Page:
How To Run iOS Apps On Mac With Project Catalyst

Every time developers come up with an idea for an app they face the eternal question: Which platform should we build it for, iOS or macOS? After all, resources, especially in the beginning, are constrained and no one wants to risk spreading themselves too thin by working on two products at the same time.

In most cases, the decision comes down to pure numbers: There are over 1.3 billion active iOS devices against 100 million macOS ones. So iOS usually wins. But even though you can build progressive Mac apps with WebView, nothing beats a native Mac app for user experience and speed. Finally, with Apple’s announcement of Project Catalyst at WWDC 2019, you don’t have to compromise any longer.

What Is Project Catalyst

In a nutshell, Project Catalyst is a new macOS Catalina feature (out of more than 120) by Apple built into the latest Xcode 11 (announced at WWDC 2019 and currently in beta), which allows developers to extend their existing iOS apps to macOS using all the native Mac functionality, such as mouse and keyboard navigation, window and file management, rich text editing, etc.

To try Project Catalyst today, download macOS Catalina beta first. Note that not all apps are eligible for iOS to macOS transfer. How to know which are which?

iOS app criteria for Project Catalyst

Apple made sure that most iPad apps would have no problem transferring to macOS. But there are a few exceptions. First, if your app relies on features that are exclusive to iPad, it might not operate correctly on Mac. Some examples include using gyroscope, accelerometer, back-facing camera, HealthKit, or ARKit. 

In general, Apple says that if the app supports the latest iPad functionality, such as multitasking, drag and drop, as well as keyboard shortcuts, porting it to Mac shouldn’t be a problem. In addition, try to think through the user experience of your app on macOS to check for any incompatibilities yourself.

Benefits of using Project Catalyst

Currently, there are two approaches to building apps on Mac. Either you create something natively or use WebView. The first approach requires a completely separate codebase; the second, a functioning web app and results in slower user experience in the end.

Project Catalyst combines the best of both worlds. It lets you create completely native apps while retaining exactly the same codebase you had in iOS. Basically, at the flip of the switch, you get access to macOS features like: 

  • System Preferences.
  • Keyboard, trackpad, mouse, and Touch Bar input methods.
  • Menu bar.
  • Window management and content scaling. 
  • And many more.

All in all, using Project Catalyst would save you days, or even weeks, right from the beginning and an immeasurable amount of time you’d otherwise spend maintaining separate codebases in perpetuity.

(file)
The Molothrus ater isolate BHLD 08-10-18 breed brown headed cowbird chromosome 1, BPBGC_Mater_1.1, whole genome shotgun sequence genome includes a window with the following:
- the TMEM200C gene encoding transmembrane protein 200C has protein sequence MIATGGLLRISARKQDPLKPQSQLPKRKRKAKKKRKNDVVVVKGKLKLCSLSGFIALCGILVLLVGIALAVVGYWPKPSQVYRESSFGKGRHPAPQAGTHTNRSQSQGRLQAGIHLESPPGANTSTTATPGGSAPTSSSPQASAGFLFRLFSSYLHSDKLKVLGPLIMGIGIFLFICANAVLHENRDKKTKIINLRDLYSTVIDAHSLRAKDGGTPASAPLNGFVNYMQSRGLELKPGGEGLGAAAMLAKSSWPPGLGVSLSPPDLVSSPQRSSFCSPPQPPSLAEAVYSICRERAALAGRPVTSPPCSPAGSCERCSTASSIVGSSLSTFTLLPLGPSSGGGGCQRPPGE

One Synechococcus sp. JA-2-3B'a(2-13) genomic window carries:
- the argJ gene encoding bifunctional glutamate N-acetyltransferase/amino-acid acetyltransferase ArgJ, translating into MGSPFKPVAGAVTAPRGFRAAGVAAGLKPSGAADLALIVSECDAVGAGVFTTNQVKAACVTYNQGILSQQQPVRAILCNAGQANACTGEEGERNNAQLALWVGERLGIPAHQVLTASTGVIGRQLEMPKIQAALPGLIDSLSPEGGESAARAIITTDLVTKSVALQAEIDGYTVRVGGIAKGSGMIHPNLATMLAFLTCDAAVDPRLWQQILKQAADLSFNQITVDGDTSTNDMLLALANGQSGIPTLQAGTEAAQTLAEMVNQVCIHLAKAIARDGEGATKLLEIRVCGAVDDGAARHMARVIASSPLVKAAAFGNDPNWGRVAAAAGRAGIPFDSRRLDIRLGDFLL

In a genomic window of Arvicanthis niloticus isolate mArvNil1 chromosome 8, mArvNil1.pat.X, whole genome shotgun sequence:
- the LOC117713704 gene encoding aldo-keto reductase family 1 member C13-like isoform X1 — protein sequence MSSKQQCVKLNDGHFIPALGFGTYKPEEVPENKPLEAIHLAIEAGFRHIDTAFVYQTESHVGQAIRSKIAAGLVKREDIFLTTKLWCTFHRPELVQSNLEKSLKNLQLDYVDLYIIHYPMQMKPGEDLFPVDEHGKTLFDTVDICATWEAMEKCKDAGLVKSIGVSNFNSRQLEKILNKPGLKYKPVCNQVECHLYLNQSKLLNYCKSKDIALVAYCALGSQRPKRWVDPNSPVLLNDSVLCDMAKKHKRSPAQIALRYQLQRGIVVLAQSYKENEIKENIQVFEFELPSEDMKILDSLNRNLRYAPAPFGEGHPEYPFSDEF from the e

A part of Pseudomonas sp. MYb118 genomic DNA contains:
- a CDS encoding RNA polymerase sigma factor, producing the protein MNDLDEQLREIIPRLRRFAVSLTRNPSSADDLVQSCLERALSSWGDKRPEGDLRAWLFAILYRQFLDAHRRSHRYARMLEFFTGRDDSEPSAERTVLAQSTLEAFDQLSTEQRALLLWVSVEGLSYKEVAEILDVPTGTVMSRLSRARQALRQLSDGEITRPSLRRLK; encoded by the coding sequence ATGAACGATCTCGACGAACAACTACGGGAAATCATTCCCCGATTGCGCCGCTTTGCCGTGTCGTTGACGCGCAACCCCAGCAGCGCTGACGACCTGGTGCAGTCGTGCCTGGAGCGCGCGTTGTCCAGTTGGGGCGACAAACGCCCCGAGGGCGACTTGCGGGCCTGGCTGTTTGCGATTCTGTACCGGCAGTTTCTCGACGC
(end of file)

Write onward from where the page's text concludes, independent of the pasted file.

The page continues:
How to start with Project Catalyst

Once you’re running macOS Catalina and have Xcode 11, turning on Project Catalyst is a breeze:

  1. Open your iOS app project in Xcode.
  2. Go to project settings and check the Mac box.
  3. The Mac version of the app should now be created.

The new Mac app shares the same codebase, frameworks, resources, and runtime environment as your iOS app. As you continue to enhance and optimize your project, compatible changes will appear in both versions.

If you need some feature inspiration, check out the newly released Project Catalyst apps created by the teams at Twitter, Jira, and TripIt. But before you start building the new app in a new macOS Catalina environment, make sure your Mac is running at top speed.

Make sure your Mac is bug-free

Developers know that every time you change any variables around your app, unpredictable things might happen. As macOS Catalina and Xcode 11 are still in beta, the best you can do is ensure your Mac hasn’t carried over any bugs accumulated in years of use. The fastest way to do this is using a professional optimizer:

  1. Download a free version of CleanMyMac X here.
  2. Open the app and go to Maintenance under Speed.
  3. Check Free Up RAM, Run Maintenance Scripts, Rebuild Launch Services, and anything else you deem applicable.
  4. Click Run.

The Maintenance scan will ensure your Mac is not laden with everyday inefficiencies. However, if you feel like your Mac needs a deep, overall optimization scan, CleanMyMac X can help you here too:

  1. Instead of Maintenance, go to System Junk.
  2. Click Scan.
  3. Review Details and check appropriate options.
  4. Select Clean.

Now that your Mac is free of bugs, resource-hogging cache files, and unresponsive processes, you’re ready to take full advantage of Project Catalyst. Port your iOS app to macOS in no time and remember to scan regularly (about twice a month) with CleanMyMac X to make sure all processes run as smoothly and quickly as possible.


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